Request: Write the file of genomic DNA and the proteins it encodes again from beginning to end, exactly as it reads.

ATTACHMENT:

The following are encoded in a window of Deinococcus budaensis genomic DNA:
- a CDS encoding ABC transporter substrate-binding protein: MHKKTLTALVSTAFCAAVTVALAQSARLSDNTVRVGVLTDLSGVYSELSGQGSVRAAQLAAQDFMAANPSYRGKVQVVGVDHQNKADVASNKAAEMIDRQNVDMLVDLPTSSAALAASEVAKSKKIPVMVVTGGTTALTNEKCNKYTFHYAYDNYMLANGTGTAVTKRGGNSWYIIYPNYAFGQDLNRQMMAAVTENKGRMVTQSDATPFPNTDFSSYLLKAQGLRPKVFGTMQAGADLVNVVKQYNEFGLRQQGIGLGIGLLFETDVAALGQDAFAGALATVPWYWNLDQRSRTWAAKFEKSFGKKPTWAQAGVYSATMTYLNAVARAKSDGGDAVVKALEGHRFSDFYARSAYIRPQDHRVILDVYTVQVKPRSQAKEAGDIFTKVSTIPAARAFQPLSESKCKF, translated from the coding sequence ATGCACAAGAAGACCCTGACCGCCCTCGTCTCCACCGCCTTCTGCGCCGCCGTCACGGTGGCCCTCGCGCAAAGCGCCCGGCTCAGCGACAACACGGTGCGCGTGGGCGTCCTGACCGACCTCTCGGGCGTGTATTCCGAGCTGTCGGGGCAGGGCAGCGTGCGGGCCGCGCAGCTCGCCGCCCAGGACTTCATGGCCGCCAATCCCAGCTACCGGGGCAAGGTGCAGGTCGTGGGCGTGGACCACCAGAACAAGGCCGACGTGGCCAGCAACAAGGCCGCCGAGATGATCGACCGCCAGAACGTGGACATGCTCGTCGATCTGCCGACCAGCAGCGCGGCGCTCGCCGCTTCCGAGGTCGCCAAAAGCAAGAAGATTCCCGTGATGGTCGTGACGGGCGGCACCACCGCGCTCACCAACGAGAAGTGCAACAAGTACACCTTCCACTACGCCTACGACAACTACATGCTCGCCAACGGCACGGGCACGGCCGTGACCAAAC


The following are encoded in a window of Deinococcus budaensis genomic DNA:
- a CDS encoding ABC transporter substrate-binding protein: MHKKTLTALVSTAFCAAVTVALAQSARLSDNTVRVGVLTDLSGVYSELSGQGSVRAAQLAAQDFMAANPSYRGKVQVVGVDHQNKADVASNKAAEMIDRQNVDMLVDLPTSSAALAASEVAKSKKIPVMVVTGGTTALTNEKCNKYTFHYAYDNYMLANGTGTAVTKRGGNSWYIIYPNYAFGQDLNRQMMAAVTENKGRMVTQSDATPFPNTDFSSYLLKAQGLRPKVFGTMQAGADLVNVVKQYNEFGLRQQGIGLGIGLLFETDVAALGQDAFAGALATVPWYWNLDQRSRTWAAKFEKSFGKKPTWAQAGVYSATMTYLNAVARAKSDGGDAVVKALEGHRFSDFYARSAYIRPQDHRVILDVYTVQVKPRSQAKEAGDIFTKVSTIPAARAFQPLSESKCKF, translated from the coding sequence ATGCACAAGAAGACCCTGACCGCCCTCGTCTCCACCGCCTTCTGCGCCGCCGTCACGGTGGCCCTCGCGCAAAGCGCCCGGCTCAGCGACAACACGGTGCGCGTGGGCGTCCTGACCGACCTCTCGGGCGTGTATTCCGAGCTGTCGGGGCAGGGCAGCGTGCGGGCCGCGCAGCTCGCCGCCCAGGACTTCATGGCCGCCAATCCCAGCTACCGGGGCAAGGTGCAGGTCGTGGGCGTGGACCACCAGAACAAGGCCGACGTGGCCAGCAACAAGGCCGCCGAGATGATCGACCGCCAGAACGTGGACATGCTCGTCGATCTGCCGACCAGCAGCGCGGCGCTCGCCGCTTCCGAGGTCGCCAAAAGCAAGAAGATTCCCGTGATGGTCGTGACGGGCGGCACCACCGCGCTCACCAACGAGAAGTGCAACAAGTACACCTTCCACTACGCCTACGACAACTACATGCTCGCCAACGGCACGGGCACGGCCGTGACCAAAC